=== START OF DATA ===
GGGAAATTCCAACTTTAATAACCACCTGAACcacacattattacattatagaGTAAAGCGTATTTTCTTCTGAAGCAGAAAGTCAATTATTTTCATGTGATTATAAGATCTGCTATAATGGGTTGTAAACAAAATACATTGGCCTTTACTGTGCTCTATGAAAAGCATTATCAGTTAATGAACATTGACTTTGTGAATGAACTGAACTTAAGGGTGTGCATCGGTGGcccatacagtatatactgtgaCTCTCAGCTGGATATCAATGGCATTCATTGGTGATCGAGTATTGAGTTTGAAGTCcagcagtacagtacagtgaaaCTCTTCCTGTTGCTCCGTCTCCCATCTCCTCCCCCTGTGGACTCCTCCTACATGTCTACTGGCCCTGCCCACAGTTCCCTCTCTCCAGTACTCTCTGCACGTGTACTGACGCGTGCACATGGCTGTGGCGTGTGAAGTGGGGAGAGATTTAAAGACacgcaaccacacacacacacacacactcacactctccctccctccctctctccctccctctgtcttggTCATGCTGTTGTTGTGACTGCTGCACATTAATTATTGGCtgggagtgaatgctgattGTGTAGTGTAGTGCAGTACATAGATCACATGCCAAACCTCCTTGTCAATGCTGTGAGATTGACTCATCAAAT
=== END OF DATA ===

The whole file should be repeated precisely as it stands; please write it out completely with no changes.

GGGAAATTCCAACTTTAATAACCACCTGAACcacacattattacattatagaGTAAAGCGTATTTTCTTCTGAAGCAGAAAGTCAATTATTTTCATGTGATTATAAGATCTGCTATAATGGGTTGTAAACAAAATACATTGGCCTTTACTGTGCTCTATGAAAAGCATTATCAGTTAATGAACATTGACTTTGTGAATGAACTGAACTTAAGGGTGTGCATCGGTGGcccatacagtatatactgtgaCTCTCAGCTGGATATCAATGGCATTCATTGGTGATCGAGTATTGAGTTTGAAGTCcagcagtacagtacagtgaaaCTCTTCCTGTTGCTCCGTCTCCCATCTCCTCCCCCTGTGGACTCCTCCTACATGTCTACTGGCCCTGCCCACAGTTCCCTCTCTCCAGTACTCTCTGCACGTGTACTGACGCGTGCACATGGCTGTGGCGTGTGAAGTGGGGAGAGATTTAAAGACacgcaaccacacacacacacacacactcacactctccctccctccctctctccctccctctgtcttggTCATGCTGTTGTTGTGACTGCTGCACATTAATTATTGGCtgggagtgaatgctgattGTGTAGTGTAGTGCAGTACATAGATCACATGCCAAACCTCCTTGTCAATGCTGTGAGATTGACTCATCAAAT